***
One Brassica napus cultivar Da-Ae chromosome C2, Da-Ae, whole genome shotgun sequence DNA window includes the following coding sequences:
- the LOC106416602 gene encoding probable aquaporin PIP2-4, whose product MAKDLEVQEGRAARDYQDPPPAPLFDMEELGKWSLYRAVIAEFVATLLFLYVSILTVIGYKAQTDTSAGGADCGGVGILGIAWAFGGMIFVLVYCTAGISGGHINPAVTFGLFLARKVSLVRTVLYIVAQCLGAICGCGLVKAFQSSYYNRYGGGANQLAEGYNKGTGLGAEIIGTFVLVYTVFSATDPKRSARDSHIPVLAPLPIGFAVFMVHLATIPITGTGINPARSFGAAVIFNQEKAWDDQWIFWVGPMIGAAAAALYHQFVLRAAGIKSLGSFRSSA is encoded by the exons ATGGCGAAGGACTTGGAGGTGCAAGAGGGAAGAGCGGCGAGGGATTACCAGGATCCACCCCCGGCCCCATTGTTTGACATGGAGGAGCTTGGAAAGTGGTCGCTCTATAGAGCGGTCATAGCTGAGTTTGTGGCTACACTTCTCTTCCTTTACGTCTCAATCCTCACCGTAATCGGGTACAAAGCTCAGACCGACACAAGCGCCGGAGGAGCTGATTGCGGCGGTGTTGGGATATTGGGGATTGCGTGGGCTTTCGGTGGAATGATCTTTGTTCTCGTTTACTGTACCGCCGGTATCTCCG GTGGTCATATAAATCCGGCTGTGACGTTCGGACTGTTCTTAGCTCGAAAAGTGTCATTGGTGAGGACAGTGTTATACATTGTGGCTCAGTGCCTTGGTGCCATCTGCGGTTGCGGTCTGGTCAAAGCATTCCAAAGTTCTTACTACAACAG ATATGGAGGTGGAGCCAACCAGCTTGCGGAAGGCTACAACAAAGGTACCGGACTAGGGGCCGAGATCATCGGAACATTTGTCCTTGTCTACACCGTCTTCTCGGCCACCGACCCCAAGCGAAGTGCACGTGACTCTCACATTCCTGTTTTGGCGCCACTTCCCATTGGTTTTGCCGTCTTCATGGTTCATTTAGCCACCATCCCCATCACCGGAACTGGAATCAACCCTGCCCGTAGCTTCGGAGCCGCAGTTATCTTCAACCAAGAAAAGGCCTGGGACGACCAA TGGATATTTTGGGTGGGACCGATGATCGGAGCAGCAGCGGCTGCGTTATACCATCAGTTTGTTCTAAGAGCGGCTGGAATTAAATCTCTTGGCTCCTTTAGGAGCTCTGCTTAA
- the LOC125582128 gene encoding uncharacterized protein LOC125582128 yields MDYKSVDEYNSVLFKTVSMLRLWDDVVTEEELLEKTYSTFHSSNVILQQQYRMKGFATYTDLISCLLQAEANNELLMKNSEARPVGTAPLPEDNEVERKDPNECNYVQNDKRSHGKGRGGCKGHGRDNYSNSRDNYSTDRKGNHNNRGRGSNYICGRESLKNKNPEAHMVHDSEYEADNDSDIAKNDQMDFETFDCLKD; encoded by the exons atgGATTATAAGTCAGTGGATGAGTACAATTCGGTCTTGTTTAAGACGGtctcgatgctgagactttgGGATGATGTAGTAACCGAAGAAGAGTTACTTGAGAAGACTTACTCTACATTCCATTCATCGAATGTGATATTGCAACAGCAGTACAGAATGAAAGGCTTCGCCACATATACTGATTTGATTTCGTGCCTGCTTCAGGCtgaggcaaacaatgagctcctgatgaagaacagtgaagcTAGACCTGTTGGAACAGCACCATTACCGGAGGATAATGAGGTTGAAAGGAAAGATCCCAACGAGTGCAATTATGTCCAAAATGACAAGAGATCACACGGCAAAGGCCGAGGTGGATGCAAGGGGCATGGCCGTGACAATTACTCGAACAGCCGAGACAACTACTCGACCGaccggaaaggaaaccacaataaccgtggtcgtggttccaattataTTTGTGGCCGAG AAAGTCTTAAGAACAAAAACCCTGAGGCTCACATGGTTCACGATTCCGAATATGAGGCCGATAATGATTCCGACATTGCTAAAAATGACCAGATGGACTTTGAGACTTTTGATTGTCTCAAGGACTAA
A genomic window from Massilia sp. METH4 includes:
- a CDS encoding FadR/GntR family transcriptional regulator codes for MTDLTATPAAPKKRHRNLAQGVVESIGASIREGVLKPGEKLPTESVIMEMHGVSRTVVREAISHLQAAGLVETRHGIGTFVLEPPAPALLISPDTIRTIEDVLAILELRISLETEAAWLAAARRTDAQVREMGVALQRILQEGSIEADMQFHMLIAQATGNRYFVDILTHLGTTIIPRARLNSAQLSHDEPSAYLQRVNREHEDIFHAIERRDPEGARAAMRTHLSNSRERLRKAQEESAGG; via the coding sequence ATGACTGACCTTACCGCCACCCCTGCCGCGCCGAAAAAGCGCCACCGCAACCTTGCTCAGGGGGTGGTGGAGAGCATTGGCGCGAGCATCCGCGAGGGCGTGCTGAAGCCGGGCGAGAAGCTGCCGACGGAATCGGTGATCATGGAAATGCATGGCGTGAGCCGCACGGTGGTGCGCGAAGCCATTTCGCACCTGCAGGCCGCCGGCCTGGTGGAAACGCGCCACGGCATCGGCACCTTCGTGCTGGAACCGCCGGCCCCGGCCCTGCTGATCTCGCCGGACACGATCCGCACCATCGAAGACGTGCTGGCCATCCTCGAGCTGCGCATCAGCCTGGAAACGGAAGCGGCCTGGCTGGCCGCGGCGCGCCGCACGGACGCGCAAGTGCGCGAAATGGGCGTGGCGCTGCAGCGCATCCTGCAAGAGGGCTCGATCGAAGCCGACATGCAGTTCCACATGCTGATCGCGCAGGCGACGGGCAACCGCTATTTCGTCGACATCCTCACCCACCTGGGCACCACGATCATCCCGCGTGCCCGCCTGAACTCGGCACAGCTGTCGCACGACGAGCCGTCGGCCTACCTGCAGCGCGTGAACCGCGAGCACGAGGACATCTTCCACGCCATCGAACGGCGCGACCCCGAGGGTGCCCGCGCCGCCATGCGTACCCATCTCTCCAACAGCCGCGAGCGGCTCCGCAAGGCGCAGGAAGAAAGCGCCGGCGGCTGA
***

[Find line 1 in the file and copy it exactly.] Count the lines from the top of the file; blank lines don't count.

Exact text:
One Brassica napus cultivar Da-Ae chromosome C2, Da-Ae, whole genome shotgun sequence DNA window includes the following coding sequences: